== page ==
How and When to Apologize: Questions and Tips to Help You Decide

Earlier this month, I sent out an apology to my Breath of Hope members.

I had recently discovered that some of my website/post links were not working for mobile users. One responded, “Thanks … I thought it was my phone!”  For months, it was possible my readers were inconvenienced so I re-sent the links with an apology.

While I chose to apologize – was it necessary to?

We’ve all done it. We’ve irritated or inconvenienced a coworker or client, made an unintentional mistake, or did something we know was selfish, and we wonder if we should apologize.  

There are mixed opinions about the concept of saying “I’m sorry.”  Some of my associates feel strongly that (women especially) need to work diligently to NOT say “I’m sorry” so much.

On the other end, sometimes people are so rude they don’t even think about how they have inconvenienced people and never say, “I’m sorry.”

So how do you know when to apologize, and when not to? Here are a few questions to help you decide.

  1. Did I inconvenience someone?
  2. Did I intentionally cause pain? (You may think, “I would never do that!” but perhaps you did participate in gossip, or try to put your idea in front of someone else’s.)
  3. Did I unintentionally cause pain or inconvenience? (In this case, I had.)

If you answered yes to any of these first three, there’s a good chance a sincere apology would be welcome, particularly if there is a pattern of behavior involved. (i.e. you tend to “run late” often and people have to wait for you.)  If it’s a first time, smaller thing (i.e. maybe just today you ran a few minutes late, but it’s not a pattern) then perhaps a simple, “Thank you for your patience!” is enough.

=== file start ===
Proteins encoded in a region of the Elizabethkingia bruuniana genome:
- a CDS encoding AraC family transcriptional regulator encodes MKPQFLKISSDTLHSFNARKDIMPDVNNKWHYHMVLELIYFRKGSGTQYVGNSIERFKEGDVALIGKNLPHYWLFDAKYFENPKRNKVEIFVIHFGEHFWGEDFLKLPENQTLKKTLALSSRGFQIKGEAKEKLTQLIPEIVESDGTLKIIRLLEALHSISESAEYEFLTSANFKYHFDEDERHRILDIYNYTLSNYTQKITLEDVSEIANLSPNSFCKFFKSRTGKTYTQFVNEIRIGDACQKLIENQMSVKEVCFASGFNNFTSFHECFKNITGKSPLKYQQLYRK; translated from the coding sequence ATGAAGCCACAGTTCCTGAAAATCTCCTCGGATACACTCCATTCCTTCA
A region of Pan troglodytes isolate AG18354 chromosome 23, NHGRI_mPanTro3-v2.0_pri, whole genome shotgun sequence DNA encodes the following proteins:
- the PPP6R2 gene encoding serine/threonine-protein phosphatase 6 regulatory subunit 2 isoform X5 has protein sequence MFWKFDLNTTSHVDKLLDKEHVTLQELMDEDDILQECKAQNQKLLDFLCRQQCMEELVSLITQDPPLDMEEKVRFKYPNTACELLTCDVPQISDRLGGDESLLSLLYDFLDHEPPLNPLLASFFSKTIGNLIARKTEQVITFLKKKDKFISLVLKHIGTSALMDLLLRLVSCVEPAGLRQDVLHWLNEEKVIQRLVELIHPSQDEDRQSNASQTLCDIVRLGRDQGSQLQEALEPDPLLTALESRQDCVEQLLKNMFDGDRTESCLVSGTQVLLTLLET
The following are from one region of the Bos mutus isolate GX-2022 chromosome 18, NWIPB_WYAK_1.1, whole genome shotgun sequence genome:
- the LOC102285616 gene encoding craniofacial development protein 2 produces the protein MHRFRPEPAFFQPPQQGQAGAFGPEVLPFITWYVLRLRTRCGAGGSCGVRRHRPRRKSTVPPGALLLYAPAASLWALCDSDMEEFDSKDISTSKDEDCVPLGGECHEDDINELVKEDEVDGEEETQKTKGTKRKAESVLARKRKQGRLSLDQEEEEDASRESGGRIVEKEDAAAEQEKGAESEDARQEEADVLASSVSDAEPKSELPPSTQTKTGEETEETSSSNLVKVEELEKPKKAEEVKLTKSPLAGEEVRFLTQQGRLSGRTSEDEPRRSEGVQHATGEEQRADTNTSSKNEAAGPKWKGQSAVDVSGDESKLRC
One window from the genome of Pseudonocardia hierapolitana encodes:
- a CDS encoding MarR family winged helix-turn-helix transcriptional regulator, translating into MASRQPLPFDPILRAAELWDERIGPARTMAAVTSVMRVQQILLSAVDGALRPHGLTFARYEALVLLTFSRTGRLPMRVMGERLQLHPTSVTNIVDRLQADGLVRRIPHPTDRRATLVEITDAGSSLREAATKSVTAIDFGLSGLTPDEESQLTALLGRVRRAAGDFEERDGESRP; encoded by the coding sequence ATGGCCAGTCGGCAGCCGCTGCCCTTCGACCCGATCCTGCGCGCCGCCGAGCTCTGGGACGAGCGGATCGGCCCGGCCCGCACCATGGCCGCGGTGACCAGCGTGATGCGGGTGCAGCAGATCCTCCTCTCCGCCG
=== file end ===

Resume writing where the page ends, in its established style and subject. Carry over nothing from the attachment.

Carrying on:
More questions …

  1. Is this colleague super-sensitive and am I feeling like I need to continually apologize just to keep the peace?
  2. Am I overly sensitive to never causing anyone else a problem, to the point of living in fear about it?
  3. Am I thinking of apologizing mainly to get back into their good graces or to make sure they don’t change their opinion of me (but I’m really not sorry about what I said/did)?

If you answered yes to any of these three, you may want to hold back on offering that apology.

I have been blessed by a couple truly heartfelt, well put apologies. In one case, a colleague took responsibility for an issue and acknowledged the negative effect it had on me.  You can read about another here.

If you decide an apology is in order, here are some ways to make it more effective:  

  • Handle it as quickly, and as privately, as possible.
  • Acknowledge how you inconvenienced or hurt the person.  (“I didn’t respect your time.”)
  • Thank them for their patience with you (i.e. if they didn’t say anything when you were late for the fifth time.)
  • Use meaningful words such as, “I’m truly sorry. Would you please forgive me?” rather than, “Oh, sorry about that.”
  • If appropriate, share steps you will take to avoid the problem in the future. (“I’m starting to add a 10-minute warning before appointments on my calendar.”
  • NEVER say, “I’m sorry YOU took it that way” or “I’m sorry that’s how you feel.”  That’s not an apology at all!

And if you decide not to apologize, be confident in your choice, and move on with the relationship in a positive, courteous way for the future.

Want to talk over a challenging situation at work with someone not in the middle of it? I offer a free 30-minute strategy session to any professional who’d like help crafting more work-life harmony.  Book yours here.

Image by freestocks-photos from Pixabay

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